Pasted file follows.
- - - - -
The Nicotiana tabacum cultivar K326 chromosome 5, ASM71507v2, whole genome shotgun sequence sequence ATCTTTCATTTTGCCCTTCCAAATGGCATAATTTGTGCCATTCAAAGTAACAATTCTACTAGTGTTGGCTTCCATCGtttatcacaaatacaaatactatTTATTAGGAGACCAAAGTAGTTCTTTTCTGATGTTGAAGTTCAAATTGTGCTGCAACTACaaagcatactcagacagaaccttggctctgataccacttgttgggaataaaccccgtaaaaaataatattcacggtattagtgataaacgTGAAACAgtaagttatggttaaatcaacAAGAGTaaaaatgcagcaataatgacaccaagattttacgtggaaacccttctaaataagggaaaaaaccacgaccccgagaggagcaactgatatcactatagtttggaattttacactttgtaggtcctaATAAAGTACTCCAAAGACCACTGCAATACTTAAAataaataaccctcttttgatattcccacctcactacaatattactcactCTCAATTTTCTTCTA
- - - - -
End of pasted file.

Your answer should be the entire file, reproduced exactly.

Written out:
The Nicotiana tabacum cultivar K326 chromosome 5, ASM71507v2, whole genome shotgun sequence sequence ATCTTTCATTTTGCCCTTCCAAATGGCATAATTTGTGCCATTCAAAGTAACAATTCTACTAGTGTTGGCTTCCATCGtttatcacaaatacaaatactatTTATTAGGAGACCAAAGTAGTTCTTTTCTGATGTTGAAGTTCAAATTGTGCTGCAACTACaaagcatactcagacagaaccttggctctgataccacttgttgggaataaaccccgtaaaaaataatattcacggtattagtgataaacgTGAAACAgtaagttatggttaaatcaacAAGAGTaaaaatgcagcaataatgacaccaagattttacgtggaaacccttctaaataagggaaaaaaccacgaccccgagaggagcaactgatatcactatagtttggaattttacactttgtaggtcctaATAAAGTACTCCAAAGACCACTGCAATACTTAAAataaataaccctcttttgatattcccacctcactacaatattactcactCTCAATTTTCTTCTA